In the tenth year of implementation a report published by CHRI shows that only 0.3% of the people are using RTI, which is a very less number, but there is always a hope of getting that number to better.
In recent years poor people from different parts in the country have started filling Rti to know about the privileges government have made for them and which is not provided to them.

Corruption is one of the biggest challenge in India till date and is the biggest hindrance in the development of the country. Corruption in India is deep rooted and people are concerned in corruption at the “cutting edge level of administration”. Rti has proved to be a weapon to fight against corruption, arbitration and misuse of power.
Social activist Aruna Roy has described India’s RTI Act as “the most fundamental law this country has seen as it can be used from the local panchayat (a unit of local government) to parliament, from a nondescript village to posh Delhi, and from ration shops to the 2G scam.”[1]

  On one hand Rti has proved to be an object of public empowerment but on the other hand simultaneously under section 8 of the act it has made certain exceptions to the rule of disclosing information, which has also proved to be a major development factor in a positive way otherwise it would have lead to the deterioration of the country.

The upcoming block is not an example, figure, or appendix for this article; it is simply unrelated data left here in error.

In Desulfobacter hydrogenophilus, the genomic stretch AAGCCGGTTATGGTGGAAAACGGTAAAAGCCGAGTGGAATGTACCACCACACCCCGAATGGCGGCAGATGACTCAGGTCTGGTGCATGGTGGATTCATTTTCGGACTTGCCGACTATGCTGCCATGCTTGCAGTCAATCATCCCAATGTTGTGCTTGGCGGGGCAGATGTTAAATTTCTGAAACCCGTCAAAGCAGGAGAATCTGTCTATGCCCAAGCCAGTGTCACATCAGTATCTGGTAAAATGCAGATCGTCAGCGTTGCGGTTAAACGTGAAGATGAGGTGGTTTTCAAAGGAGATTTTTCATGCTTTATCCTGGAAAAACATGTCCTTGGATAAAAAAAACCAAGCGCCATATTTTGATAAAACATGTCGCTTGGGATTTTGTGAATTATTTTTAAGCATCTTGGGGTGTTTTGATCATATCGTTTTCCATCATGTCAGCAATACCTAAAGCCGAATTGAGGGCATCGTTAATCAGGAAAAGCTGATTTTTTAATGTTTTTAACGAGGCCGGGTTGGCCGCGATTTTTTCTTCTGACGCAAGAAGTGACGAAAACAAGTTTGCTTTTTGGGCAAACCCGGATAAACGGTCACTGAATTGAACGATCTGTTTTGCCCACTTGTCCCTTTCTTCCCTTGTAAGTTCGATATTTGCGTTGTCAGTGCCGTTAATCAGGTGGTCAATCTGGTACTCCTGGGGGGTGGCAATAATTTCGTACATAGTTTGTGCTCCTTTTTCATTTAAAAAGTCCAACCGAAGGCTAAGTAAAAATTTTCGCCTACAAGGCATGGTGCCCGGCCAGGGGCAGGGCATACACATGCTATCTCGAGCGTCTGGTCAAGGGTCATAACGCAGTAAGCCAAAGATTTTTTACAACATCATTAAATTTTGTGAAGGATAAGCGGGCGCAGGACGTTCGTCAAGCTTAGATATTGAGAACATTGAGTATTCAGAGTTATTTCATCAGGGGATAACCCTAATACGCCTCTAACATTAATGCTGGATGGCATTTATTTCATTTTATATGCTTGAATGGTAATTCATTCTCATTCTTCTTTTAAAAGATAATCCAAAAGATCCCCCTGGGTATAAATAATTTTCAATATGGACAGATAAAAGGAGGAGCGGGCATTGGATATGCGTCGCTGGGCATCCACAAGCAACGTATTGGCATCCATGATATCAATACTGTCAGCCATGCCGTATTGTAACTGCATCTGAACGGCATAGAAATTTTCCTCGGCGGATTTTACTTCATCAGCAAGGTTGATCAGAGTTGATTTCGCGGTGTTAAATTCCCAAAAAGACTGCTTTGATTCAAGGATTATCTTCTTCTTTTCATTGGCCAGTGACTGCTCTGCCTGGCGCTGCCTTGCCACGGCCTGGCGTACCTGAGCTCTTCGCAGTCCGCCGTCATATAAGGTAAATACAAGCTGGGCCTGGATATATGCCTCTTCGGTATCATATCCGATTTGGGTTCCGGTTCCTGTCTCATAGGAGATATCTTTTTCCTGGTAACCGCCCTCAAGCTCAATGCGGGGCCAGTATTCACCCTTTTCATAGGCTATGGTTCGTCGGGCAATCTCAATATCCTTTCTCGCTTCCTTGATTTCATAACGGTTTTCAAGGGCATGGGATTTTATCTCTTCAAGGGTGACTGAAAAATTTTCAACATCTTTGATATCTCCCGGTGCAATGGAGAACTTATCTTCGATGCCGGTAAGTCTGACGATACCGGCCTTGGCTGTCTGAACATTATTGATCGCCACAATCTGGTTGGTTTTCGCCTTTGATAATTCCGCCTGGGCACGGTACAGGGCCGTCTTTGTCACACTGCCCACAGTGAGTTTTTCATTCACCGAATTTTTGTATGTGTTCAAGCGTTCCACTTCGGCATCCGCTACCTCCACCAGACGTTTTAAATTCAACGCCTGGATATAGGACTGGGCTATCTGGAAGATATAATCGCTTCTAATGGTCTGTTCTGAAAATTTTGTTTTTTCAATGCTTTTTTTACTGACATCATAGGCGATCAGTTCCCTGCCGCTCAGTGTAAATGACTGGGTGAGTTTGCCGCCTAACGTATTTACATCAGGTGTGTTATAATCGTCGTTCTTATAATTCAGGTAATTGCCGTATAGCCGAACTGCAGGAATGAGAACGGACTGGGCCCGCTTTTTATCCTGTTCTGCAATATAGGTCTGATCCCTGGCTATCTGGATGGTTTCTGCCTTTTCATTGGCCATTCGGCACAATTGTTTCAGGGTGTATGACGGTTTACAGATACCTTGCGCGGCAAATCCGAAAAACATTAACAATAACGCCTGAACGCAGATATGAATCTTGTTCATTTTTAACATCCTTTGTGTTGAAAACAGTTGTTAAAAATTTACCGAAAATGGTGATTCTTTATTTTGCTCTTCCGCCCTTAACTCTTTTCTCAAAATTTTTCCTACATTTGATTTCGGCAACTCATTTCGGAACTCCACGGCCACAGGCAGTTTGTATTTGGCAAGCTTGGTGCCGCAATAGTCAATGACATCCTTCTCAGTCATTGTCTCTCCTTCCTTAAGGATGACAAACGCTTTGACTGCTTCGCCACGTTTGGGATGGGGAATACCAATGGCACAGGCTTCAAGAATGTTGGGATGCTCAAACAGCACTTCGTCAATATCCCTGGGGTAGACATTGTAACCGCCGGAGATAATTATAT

There have been some of the major success stories in the last 10 years which gives us the very good example of public empowerment.
Adarsh Society Scam is one of the biggest example of the impact of Rti on people. The  housing complex which was to be made for the war widows and veterans were not given the same. The Rti filled by the activists were instrumental in bringing to light the link between the politician and the bureaucrats and the scandal done by them.
No doubt Rti has been one success in the country still it lacks at some points in the enactment.
The hierarchical system followed by in the act of filling an application first to the public authority who is to give the information within 30 days, if that doesn’t happen than filling the first appeal and then second appeal has also provided an edge to the smooth functioning.
Also, writing an application is a very easy deal which does not require some specific qualification.

Finally citizens are highly empowered with the revolutionary act of Rti by giving them power to seek transparency, accountability. Rti has lead people in the last ten years to get the power in their hands and also given them an opportunity to participate in the functioning of the government.

[1] http://asiafoundation.org/in asia/2011/09/28/right to information in india an effective tool to tackle corruption